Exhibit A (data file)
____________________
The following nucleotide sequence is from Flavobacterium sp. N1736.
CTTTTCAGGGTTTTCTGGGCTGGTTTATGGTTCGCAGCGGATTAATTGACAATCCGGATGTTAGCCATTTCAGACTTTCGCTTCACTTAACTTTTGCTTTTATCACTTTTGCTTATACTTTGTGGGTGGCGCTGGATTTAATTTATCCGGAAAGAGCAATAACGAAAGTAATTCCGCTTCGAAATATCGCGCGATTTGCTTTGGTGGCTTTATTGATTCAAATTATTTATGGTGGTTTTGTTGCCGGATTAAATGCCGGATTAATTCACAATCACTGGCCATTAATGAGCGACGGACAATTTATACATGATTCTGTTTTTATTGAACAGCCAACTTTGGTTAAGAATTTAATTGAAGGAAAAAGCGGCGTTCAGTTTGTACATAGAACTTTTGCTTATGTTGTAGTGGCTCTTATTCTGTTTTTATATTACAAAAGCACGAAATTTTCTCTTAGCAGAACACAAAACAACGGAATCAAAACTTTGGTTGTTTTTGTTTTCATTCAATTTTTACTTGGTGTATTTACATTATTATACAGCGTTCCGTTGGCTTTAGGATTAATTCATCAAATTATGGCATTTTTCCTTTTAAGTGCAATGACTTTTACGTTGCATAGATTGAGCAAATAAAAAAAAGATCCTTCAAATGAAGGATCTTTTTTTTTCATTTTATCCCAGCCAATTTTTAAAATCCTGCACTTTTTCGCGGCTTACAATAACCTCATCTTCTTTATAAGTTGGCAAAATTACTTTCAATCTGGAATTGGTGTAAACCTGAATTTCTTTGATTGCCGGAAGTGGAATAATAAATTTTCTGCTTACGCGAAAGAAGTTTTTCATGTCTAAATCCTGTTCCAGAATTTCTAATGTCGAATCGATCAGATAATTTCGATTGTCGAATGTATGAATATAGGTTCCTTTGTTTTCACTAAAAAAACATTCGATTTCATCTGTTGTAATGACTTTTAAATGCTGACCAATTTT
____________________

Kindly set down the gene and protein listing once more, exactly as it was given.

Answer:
The following nucleotide sequence is from Flavobacterium sp. N1736.
CTTTTCAGGGTTTTCTGGGCTGGTTTATGGTTCGCAGCGGATTAATTGACAATCCGGATGTTAGCCATTTCAGACTTTCGCTTCACTTAACTTTTGCTTTTATCACTTTTGCTTATACTTTGTGGGTGGCGCTGGATTTAATTTATCCGGAAAGAGCAATAACGAAAGTAATTCCGCTTCGAAATATCGCGCGATTTGCTTTGGTGGCTTTATTGATTCAAATTATTTATGGTGGTTTTGTTGCCGGATTAAATGCCGGATTAATTCACAATCACTGGCCATTAATGAGCGACGGACAATTTATACATGATTCTGTTTTTATTGAACAGCCAACTTTGGTTAAGAATTTAATTGAAGGAAAAAGCGGCGTTCAGTTTGTACATAGAACTTTTGCTTATGTTGTAGTGGCTCTTATTCTGTTTTTATATTACAAAAGCACGAAATTTTCTCTTAGCAGAACACAAAACAACGGAATCAAAACTTTGGTTGTTTTTGTTTTCATTCAATTTTTACTTGGTGTATTTACATTATTATACAGCGTTCCGTTGGCTTTAGGATTAATTCATCAAATTATGGCATTTTTCCTTTTAAGTGCAATGACTTTTACGTTGCATAGATTGAGCAAATAAAAAAAAGATCCTTCAAATGAAGGATCTTTTTTTTTCATTTTATCCCAGCCAATTTTTAAAATCCTGCACTTTTTCGCGGCTTACAATAACCTCATCTTCTTTATAAGTTGGCAAAATTACTTTCAATCTGGAATTGGTGTAAACCTGAATTTCTTTGATTGCCGGAAGTGGAATAATAAATTTTCTGCTTACGCGAAAGAAGTTTTTCATGTCTAAATCCTGTTCCAGAATTTCTAATGTCGAATCGATCAGATAATTTCGATTGTCGAATGTATGAATATAGGTTCCTTTGTTTTCACTAAAAAAACATTCGATTTCATCTGTTGTAATGACTTTTAAATGCTGACCAATTTT